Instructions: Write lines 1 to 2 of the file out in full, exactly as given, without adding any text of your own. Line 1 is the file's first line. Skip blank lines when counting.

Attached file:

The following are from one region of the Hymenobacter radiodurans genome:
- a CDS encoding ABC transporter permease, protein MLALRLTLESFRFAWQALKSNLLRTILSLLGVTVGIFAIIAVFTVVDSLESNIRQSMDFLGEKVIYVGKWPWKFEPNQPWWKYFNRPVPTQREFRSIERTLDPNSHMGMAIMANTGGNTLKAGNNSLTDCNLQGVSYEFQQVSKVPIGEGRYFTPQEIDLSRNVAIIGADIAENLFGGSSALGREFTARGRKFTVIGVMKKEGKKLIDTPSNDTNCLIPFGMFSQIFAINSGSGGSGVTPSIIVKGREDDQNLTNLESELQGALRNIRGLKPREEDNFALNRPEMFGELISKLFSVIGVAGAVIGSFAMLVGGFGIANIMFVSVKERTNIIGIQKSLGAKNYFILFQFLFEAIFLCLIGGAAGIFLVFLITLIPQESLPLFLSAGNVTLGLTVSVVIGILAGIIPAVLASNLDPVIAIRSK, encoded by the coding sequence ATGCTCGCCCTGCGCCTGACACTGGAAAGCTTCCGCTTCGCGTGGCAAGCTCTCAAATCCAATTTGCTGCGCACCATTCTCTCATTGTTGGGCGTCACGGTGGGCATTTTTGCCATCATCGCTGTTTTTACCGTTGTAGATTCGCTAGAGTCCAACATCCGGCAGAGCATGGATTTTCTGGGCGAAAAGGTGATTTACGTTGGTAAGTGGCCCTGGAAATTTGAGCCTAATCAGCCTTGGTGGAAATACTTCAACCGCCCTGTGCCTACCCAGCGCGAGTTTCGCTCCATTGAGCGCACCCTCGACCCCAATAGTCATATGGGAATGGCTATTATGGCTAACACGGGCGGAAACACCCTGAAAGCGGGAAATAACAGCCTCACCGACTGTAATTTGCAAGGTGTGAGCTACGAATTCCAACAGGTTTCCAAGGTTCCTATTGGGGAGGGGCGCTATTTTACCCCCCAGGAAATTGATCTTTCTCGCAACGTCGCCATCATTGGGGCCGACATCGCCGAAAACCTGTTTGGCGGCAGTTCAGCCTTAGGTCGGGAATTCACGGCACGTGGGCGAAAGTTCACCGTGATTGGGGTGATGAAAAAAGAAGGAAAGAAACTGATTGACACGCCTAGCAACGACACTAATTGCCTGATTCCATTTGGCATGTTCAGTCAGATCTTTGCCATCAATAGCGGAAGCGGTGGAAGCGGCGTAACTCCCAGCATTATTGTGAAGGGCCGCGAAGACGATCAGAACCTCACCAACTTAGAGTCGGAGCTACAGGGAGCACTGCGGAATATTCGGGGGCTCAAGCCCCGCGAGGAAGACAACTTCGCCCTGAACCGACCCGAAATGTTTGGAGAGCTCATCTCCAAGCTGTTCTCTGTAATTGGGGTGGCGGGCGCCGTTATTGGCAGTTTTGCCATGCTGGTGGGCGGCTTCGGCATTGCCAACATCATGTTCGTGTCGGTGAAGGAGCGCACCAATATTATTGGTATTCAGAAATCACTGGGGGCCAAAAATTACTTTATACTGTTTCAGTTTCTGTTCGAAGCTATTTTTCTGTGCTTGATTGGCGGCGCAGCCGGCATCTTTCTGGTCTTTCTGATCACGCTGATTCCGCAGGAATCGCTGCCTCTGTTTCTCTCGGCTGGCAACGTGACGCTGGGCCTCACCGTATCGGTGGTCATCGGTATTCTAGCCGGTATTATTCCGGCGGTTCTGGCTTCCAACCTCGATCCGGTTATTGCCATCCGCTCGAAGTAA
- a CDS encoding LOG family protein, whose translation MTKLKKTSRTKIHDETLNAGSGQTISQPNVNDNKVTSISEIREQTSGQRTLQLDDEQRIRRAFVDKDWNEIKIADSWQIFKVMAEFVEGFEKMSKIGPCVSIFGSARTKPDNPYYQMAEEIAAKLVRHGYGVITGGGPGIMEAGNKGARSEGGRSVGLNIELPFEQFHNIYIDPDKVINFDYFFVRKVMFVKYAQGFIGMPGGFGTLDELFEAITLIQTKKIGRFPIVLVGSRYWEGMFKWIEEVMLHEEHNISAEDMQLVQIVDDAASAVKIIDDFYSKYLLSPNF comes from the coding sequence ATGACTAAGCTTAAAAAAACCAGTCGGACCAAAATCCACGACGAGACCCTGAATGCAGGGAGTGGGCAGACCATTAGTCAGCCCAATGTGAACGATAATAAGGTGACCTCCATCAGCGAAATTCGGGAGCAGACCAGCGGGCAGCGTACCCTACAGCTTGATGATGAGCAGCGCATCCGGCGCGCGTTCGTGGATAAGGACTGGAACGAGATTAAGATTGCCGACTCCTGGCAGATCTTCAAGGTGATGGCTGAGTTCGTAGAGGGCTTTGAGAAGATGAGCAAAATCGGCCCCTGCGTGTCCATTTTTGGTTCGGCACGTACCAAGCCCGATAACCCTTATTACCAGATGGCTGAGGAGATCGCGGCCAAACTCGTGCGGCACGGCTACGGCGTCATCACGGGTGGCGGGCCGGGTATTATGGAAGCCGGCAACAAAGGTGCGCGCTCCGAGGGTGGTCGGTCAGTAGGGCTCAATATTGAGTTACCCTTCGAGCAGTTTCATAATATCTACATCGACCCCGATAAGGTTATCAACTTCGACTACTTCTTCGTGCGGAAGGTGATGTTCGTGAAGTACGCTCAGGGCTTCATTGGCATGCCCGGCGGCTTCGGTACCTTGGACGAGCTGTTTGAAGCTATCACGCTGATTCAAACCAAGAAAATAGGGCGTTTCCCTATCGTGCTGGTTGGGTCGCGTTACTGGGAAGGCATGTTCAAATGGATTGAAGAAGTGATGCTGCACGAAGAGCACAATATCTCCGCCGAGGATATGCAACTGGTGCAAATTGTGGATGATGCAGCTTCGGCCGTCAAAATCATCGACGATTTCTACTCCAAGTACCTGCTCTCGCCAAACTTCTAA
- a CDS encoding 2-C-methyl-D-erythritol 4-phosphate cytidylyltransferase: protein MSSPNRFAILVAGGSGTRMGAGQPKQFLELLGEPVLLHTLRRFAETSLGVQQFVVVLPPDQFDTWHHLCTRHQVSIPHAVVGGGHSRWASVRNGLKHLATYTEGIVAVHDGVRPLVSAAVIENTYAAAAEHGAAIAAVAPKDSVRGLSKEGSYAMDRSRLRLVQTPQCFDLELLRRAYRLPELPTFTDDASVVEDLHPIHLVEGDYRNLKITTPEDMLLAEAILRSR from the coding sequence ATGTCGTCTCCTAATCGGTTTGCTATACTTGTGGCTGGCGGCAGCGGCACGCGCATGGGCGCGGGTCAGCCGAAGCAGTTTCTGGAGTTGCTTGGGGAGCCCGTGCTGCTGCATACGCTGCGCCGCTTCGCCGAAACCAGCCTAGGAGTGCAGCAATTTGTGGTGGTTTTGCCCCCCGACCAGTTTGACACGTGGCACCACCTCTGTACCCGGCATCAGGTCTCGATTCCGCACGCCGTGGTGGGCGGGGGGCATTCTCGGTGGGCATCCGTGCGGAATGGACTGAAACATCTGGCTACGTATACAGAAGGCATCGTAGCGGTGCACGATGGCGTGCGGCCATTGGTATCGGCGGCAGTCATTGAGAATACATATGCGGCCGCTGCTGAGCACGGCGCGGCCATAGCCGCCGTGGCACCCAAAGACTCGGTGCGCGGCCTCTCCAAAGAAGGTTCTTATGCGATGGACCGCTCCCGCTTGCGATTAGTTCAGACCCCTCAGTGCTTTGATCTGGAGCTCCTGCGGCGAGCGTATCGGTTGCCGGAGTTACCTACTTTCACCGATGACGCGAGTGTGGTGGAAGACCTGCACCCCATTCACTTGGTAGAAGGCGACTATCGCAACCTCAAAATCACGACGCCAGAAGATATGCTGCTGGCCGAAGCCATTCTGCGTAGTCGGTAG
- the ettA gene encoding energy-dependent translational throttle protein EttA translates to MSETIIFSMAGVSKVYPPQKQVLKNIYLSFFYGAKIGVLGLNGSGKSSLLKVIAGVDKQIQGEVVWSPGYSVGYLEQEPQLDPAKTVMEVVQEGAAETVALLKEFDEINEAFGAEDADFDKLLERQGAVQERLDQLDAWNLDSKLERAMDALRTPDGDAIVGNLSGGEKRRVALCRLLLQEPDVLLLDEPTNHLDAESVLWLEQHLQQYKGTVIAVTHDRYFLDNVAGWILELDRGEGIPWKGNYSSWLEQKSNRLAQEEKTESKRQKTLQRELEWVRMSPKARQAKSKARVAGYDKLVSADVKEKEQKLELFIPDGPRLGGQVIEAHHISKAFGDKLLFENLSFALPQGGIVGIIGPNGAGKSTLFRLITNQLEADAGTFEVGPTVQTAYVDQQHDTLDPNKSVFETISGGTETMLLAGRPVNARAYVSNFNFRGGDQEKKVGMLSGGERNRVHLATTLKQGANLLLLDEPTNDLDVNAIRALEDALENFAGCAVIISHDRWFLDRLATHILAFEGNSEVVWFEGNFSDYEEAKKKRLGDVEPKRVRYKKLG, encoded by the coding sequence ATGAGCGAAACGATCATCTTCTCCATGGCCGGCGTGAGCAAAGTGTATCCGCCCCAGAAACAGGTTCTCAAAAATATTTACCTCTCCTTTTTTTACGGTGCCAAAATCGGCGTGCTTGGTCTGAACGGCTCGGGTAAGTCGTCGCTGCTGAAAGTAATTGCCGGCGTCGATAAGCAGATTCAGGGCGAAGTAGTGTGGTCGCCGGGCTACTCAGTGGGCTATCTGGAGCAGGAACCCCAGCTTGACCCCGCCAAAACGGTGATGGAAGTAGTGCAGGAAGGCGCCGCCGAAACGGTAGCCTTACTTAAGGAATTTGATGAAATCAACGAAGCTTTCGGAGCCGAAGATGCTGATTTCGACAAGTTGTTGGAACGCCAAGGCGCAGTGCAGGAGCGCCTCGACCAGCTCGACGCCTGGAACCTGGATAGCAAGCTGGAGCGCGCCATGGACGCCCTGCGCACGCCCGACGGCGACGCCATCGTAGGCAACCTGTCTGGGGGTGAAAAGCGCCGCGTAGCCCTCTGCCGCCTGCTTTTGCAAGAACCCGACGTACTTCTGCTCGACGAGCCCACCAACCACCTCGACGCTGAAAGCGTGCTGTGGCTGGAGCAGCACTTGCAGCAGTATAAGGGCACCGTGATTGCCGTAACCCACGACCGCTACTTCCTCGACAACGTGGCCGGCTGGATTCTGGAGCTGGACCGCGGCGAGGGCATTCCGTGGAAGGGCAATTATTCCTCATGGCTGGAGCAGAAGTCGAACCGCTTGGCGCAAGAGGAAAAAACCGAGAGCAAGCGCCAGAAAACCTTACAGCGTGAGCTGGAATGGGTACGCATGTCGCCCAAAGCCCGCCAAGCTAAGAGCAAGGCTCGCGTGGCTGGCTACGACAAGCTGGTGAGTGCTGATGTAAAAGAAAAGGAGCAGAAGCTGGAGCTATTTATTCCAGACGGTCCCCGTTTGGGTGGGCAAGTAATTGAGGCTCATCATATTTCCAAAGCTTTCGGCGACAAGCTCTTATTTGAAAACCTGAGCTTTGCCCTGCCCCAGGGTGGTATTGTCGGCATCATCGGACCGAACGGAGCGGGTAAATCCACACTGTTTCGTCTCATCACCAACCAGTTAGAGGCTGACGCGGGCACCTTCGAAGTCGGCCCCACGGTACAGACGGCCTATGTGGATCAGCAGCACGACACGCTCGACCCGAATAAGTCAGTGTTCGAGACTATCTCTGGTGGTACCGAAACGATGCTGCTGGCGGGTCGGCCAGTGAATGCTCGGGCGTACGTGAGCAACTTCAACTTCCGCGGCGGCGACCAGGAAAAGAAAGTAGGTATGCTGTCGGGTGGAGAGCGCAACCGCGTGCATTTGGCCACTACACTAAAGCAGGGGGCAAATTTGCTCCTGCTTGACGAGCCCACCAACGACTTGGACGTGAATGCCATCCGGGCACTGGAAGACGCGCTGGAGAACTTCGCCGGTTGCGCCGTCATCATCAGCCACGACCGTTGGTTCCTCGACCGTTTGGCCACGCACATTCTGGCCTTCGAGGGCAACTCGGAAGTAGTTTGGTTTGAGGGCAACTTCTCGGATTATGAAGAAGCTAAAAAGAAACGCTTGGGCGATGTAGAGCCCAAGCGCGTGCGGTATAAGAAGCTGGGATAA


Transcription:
The following are from one region of the Hymenobacter radiodurans genome:
- a CDS encoding ABC transporter permease, protein MLALRLTLESFRFAWQALKSNLLRTILSLLGVTVGIFAIIAVFTVVDSLESNIRQSMDFLGEKVIYVGKWPWKFEPNQPWWKYFNRPVPTQREFRSIERTLDPNSHMGMAIMANTGGNTLKAGNNSLTDCNLQGVSYEFQQVSKVPIGEGRYFTPQEIDLSRNVAIIGADIAENLFGGSSALGREFTARGRKFTVIGVMKKEGKKLIDTPSNDTNCLIPFGMFSQIFAINSGSGGSGVTPSIIVKGREDDQNLTNLESELQGALRNIRGLKPREEDNFALNRPEMFGELISKLFSVIGVAGAVIGSFAMLVGGFGIANIMFVSVKERTNIIGIQKSLGAKNYFILFQFLFEAIFLCLIGGAAGIFLVFLITLIPQESLPLFLSAGNVTLGLTVSVVIGILAGIIPAVLASNLDPVIAIRSK, encoded by the coding sequence ATGCTCGCCCTGCGCCTGACACTGGAAAGCTTCCGCTTCGCGTGGCAAGCTCTCAAATCCAATTTGCTGCGCACCATTCTCTCATTGTTGGGCGTCACGGTGGGCATTTTTGCCATCATCGCTGTTTTTACCGTTGTAGATTCGCTAGAGTCCAACATCCGGCAGAGCATGGATTTTCTGGGCGAAAAGGTGATTTACGTTGGTAAGTGGCCCTGGAAATTTGAGCCTAATCAGCCTTGGTGGAAATACTTCAACCGCCCTGTGCCTACCCAGCGCGAGTTTCGCTCCATTGAGCGCACCCTCGACCCCAATAGTCATATGGGAATGGCTATTATGGCTAACACGGGCGGAAACACCCTGAAAGCGGGAAATAACAGCCTCACCGACTGTAATTTGCAAGGTGTGAGCTACGAATTCCAACAGGTTTCCAAGGTTCCTATTGGGGAGGGGCGCTATTTTACCCCCCAGGAAATTGATCTTTCTCGCAACGTCGCCATCATTGGGGCCGACATCGCCGAAAACCTGTTTGGCGGCAGTTCAGCCTTAGGTCGGGAATTCACGGCACGTGGGCGAAAGTTCACCGTGATTGGGGTGATGAAAAAAGAAGGAAAGAAACTGATTGACACGCCTAGCAACGACACTAATTGCCTGATTCCATTTGGCATGTTCAGTCAGATCTTTGCCATCAATAGCGGAAGCGGTGGAAGCGGCGTAACTCCCAGCATTATTGTGAAGGGCCGCGAAGACGATCAGAACCTCACCAACTTAGAGTCGGAGCTACAGGGAGCACTGCGGAATATTCGGGGGCTCAAGCCCCGCGAGGAAGACAACTTCGCCCTGAACCGACCCGAAATGTTTGGAGAGCTCATCTCCAAGCTGTTCTCTGTAATTGGGGTGGCGGGCGCCGTTATTGGCAGTTTTGCCATGCTGGTGGGCGGCTTCGGCATTGCCAACATCATGTTCGTGTCGGTGAAGGAGCGCACCAATATTATTGGTATTCAGAAATCACTGGGGGCCAAAAATTACTTTATACTGTTTCAGTTTCTGTTCGAAGCTATTTTTCTGTGCTTGATTGGCGGCGCAGCCGGCATCTTTCTGGTCTTTCTGATCACGCTGATTCCGCAGGAATCGCTGCCTCTGTTTCTCTCGGCTGGCAACGTGACGCTGGGCCTCACCGTATCGGTGGTCATCGGTATTCTAGCCGGTATTATTCCGGCGGTTCTGGCTTCCAACCTCGATCCGGTTATTGCCATCCGCTCGAAGTAA